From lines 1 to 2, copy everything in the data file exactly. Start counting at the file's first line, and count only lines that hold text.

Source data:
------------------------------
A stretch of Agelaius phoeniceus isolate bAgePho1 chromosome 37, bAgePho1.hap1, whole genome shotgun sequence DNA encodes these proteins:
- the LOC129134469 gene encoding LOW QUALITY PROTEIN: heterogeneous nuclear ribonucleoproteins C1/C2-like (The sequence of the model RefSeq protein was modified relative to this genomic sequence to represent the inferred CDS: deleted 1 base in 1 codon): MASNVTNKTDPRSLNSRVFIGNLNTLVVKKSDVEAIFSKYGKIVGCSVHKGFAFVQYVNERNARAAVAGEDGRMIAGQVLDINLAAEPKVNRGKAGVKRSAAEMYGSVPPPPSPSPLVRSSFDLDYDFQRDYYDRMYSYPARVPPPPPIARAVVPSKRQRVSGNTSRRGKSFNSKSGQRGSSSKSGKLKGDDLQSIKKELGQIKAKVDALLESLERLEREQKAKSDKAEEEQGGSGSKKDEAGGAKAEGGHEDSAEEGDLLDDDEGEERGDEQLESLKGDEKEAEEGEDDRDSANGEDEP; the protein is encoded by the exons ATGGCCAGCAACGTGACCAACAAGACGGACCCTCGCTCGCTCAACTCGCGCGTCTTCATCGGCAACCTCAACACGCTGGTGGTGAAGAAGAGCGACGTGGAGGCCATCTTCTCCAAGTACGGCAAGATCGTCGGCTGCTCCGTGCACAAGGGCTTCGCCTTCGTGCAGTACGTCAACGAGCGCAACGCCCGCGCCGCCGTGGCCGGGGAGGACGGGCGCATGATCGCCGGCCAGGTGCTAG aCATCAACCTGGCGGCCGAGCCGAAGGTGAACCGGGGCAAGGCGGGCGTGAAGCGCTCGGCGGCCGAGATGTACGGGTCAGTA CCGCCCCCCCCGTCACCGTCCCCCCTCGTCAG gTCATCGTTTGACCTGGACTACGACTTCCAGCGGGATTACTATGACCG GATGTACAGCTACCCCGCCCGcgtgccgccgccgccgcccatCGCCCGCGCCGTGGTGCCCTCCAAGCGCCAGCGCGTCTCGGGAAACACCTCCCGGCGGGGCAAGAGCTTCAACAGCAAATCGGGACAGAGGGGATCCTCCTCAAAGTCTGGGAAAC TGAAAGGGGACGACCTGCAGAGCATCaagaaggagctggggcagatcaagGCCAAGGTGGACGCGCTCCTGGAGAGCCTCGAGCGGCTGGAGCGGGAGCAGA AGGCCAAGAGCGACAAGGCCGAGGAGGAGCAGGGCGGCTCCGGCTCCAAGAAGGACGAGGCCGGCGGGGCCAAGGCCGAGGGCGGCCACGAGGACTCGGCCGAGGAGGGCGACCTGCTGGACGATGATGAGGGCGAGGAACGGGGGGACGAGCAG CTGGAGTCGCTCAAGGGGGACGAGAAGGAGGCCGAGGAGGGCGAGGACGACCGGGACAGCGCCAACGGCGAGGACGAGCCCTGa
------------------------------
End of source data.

A stretch of Agelaius phoeniceus isolate bAgePho1 chromosome 37, bAgePho1.hap1, whole genome shotgun sequence DNA encodes these proteins:
- the LOC129134469 gene encoding LOW QUALITY PROTEIN: heterogeneous nuclear ribonucleoproteins C1/C2-like (The sequence of the model RefSeq protein was modified relative to this genomic sequence to represent the inferred CDS: deleted 1 base in 1 codon): MASNVTNKTDPRSLNSRVFIGNLNTLVVKKSDVEAIFSKYGKIVGCSVHKGFAFVQYVNERNARAAVAGEDGRMIAGQVLDINLAAEPKVNRGKAGVKRSAAEMYGSVPPPPSPSPLVRSSFDLDYDFQRDYYDRMYSYPARVPPPPPIARAVVPSKRQRVSGNTSRRGKSFNSKSGQRGSSSKSGKLKGDDLQSIKKELGQIKAKVDALLESLERLEREQKAKSDKAEEEQGGSGSKKDEAGGAKAEGGHEDSAEEGDLLDDDEGEERGDEQLESLKGDEKEAEEGEDDRDSANGEDEP; the protein is encoded by the exons ATGGCCAGCAACGTGACCAACAAGACGGACCCTCGCTCGCTCAACTCGCGCGTCTTCATCGGCAACCTCAACACGCTGGTGGTGAAGAAGAGCGACGTGGAGGCCATCTTCTCCAAGTACGGCAAGATCGTCGGCTGCTCCGTGCACAAGGGCTTCGCCTTCGTGCAGTACGTCAACGAGCGCAACGCCCGCGCCGCCGTGGCCGGGGAGGACGGGCGCATGATCGCCGGCCAGGTGCTAG aCATCAACCTGGCGGCCGAGCCGAAGGTGAACCGGGGCAAGGCGGGCGTGAAGCGCTCGGCGGCCGAGATGTACGGGTCAGTA CCGCCCCCCCCGTCACCGTCCCCCCTCGTCAG gTCATCGTTTGACCTGGACTACGACTTCCAGCGGGATTACTATGACCG GATGTACAGCTACCCCGCCCGcgtgccgccgccgccgcccatCGCCCGCGCCGTGGTGCCCTCCAAGCGCCAGCGCGTCTCGGGAAACACCTCCCGGCGGGGCAAGAGCTTCAACAGCAAATCGGGACAGAGGGGATCCTCCTCAAAGTCTGGGAAAC TGAAAGGGGACGACCTGCAGAGCATCaagaaggagctggggcagatcaagGCCAAGGTGGACGCGCTCCTGGAGAGCCTCGAGCGGCTGGAGCGGGAGCAGA AGGCCAAGAGCGACAAGGCCGAGGAGGAGCAGGGCGGCTCCGGCTCCAAGAAGGACGAGGCCGGCGGGGCCAAGGCCGAGGGCGGCCACGAGGACTCGGCCGAGGAGGGCGACCTGCTGGACGATGATGAGGGCGAGGAACGGGGGGACGAGCAG CTGGAGTCGCTCAAGGGGGACGAGAAGGAGGCCGAGGAGGGCGAGGACGACCGGGACAGCGCCAACGGCGAGGACGAGCCCTGa